Monder Law Group - News
YOUR ALCOHOL TOLERANCE SHOULD NOT BE USED AGAINST YOU
Getting arrested for a DUI is a scary moment, and standing trial for a DUI can be even scarier. One minute you’re having a great time with friends and colleagues at a happy hour event in the lively Gaslamp district, and the next you’re blinded by flashing lights and loud sirens. In such cases, it seems like the prosecution has made it their mission to paint you as the bad guy—as some evil partier who drinks to excess and has no regards for other.
Question: But everyone makes mistakes, so shouldn’t there be some sort of reigns you can put on the prosecution? Yes, and the smart defense attorney will use them skillfully.
The prosecution will try to admit showings of tolerance—how people who drink excessively on a regular and prolonged basis—makes it harder to determine their actual blood alcohol content. Really, what they’re doing is telling the jury you’re a regular excessive drinker.
But how can they say such things without proof? They do this by making statements that generally excessive drinking can lead to tolerance, and so without naming you directly, they’ve let the jury decide that you’re a perpetual drunkard. But this is where your brilliant defense attorney will come to the rescue! Your attorney should argue that: 1. If there’s no showing of your dirking pattern, then this statement is based on mere speculation, is incorrect, and should be excluded. 2. If the statement is made about tolerance in general, then it is not specific to the case at hand, thus irrelevant and wasting the court’s time.
The Law on the Matter:
- To allow the prosecution to present “general” evidence of tolerance, inferring that the defendant’s conduct and responses to alcohol may be in conformity therewith, would violate Due Process and the Right to a Fair Trial. To admit “tolerance” evidence violates the Constitutional presumption of innocence and reverses the burden of proof. The people have the burden of proof of all facts that point towards guilt. And to allow the prosecution to admit “general” evidence of “tolerance” without connecting it to the defendant would assume facts not in evidence.
- There are rules of evidence that probibit the character evidence of excessive drinking and prolonged drinking, because of the huge bias it forms in the mind of jurers.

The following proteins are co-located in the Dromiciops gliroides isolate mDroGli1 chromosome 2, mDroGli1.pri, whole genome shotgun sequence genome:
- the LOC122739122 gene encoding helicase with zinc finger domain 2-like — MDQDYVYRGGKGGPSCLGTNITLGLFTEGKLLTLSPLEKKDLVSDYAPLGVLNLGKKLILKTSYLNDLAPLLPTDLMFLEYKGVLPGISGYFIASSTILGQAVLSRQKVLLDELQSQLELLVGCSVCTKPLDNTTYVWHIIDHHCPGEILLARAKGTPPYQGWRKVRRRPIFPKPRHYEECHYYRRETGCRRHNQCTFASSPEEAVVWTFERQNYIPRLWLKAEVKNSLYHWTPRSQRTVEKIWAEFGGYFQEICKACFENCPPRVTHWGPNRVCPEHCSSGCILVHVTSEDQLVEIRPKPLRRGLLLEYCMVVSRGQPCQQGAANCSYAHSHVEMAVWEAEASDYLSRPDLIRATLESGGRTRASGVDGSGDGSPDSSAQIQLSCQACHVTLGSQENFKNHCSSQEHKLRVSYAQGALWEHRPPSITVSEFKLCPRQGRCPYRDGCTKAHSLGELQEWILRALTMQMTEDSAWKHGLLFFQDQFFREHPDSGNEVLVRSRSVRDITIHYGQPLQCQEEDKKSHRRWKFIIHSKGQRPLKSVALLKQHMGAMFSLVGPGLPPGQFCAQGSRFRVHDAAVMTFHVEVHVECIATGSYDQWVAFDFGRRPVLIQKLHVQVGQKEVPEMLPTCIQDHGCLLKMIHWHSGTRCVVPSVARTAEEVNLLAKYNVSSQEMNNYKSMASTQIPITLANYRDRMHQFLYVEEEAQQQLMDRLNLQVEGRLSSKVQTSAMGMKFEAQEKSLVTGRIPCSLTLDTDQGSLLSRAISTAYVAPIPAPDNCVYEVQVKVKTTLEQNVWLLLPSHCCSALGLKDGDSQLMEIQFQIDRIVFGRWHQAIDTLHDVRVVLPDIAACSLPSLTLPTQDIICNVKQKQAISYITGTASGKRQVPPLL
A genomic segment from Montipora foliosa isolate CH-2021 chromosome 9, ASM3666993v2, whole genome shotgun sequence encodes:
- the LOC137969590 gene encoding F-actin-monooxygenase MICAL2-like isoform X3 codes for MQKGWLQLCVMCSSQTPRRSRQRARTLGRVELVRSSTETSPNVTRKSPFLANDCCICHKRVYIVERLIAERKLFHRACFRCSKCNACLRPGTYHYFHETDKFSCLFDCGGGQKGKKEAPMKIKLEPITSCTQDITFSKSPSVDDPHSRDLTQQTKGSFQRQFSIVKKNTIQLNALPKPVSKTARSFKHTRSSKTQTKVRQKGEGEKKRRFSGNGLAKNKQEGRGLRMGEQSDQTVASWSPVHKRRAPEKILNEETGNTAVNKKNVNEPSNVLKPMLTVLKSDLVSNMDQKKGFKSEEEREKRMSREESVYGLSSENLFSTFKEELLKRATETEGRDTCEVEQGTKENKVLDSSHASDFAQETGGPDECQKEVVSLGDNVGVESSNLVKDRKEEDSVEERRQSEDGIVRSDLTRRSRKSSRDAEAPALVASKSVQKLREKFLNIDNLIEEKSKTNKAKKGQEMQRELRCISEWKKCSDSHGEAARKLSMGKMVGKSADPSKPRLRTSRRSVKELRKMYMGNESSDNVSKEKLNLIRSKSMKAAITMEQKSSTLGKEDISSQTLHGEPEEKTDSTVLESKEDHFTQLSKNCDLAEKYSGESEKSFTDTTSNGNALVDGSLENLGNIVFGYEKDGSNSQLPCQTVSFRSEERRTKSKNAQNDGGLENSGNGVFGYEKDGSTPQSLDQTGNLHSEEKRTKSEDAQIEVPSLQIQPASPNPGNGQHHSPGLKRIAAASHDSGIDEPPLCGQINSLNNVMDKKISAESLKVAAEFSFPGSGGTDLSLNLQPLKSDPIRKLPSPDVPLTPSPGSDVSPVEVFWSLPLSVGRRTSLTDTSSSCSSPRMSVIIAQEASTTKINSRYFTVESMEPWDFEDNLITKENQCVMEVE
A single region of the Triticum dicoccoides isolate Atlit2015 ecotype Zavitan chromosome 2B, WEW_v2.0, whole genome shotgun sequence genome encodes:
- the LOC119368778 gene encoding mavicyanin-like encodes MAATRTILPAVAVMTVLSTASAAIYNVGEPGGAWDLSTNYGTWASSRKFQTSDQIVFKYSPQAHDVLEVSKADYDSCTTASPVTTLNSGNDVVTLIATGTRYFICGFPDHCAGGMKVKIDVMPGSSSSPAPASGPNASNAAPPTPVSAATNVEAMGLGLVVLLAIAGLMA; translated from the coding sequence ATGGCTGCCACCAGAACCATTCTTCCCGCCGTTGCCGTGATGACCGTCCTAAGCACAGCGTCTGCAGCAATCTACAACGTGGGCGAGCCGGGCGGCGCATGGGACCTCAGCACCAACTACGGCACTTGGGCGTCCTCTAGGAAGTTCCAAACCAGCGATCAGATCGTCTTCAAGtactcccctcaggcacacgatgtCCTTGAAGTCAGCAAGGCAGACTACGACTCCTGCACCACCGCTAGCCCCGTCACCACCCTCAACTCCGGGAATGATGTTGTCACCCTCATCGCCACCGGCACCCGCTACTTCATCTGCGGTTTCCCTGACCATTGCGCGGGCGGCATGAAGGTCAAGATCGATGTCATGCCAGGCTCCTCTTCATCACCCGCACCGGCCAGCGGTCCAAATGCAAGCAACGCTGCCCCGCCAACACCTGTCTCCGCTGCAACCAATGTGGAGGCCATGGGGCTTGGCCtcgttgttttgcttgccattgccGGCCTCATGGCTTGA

- To allow “tolerance” into evidence and somehow suggest that this defendant may have the ability to mask the effects of alcohol would deny the defendant a fair trial and due process. The prohibition against character evidence is based on Fourteenth Amendment principles of “fundamental fairness.” (Cooper v. Oklahoma (1996) 517 U.S. [134 L.Ed.2d 498]; see also McKinney v. Rees (9th Cir. 1993) 993 F.2d 1378.)
- Take Away: The prosecution cannot “assume” facts. The prosecution cannot make this defendant a victim of profiling. If the court allows evidence of “tolerance” to alcohol, without a foundation, it would violate the policies which exclude character evidence as well as the prohibition of specific incidents of bad conduct.
A Quick Primer on Understanding Alcohol Content:
The size of a container is not the best way to measure “a” drink. To make low-risk drinking choices and avoid negative consequences as a result of drinking, we need a standard measure that will apply to different kinds of alcoholic beverages regardless of how they are served.
Beer – Most domestic beer is 4 to 5% alcohol, served in 12-ounce cans or bottles. This means an average beer contains about ½ ounce of pure alcohol.
Wine – The average table wine contains 12% alcohol, so 4 ounces of wine would contain about ½ ounce of pure alcohol.
Liquor/Distilled Spirits – One ounce of 100 proof distilled spirits would contain ½ ounce of pure alcohol.
Measured in this way – beer, wine and liquor contain about ½ ounce of pure alcohol, which is a little more than the average amount of alcohol that the body can metabolize in one hour. For this reason, that amount has become the standard for one drink. Depending on their glass or container, some “single” serving drinks may be the equivalent of two or more standard “drinks.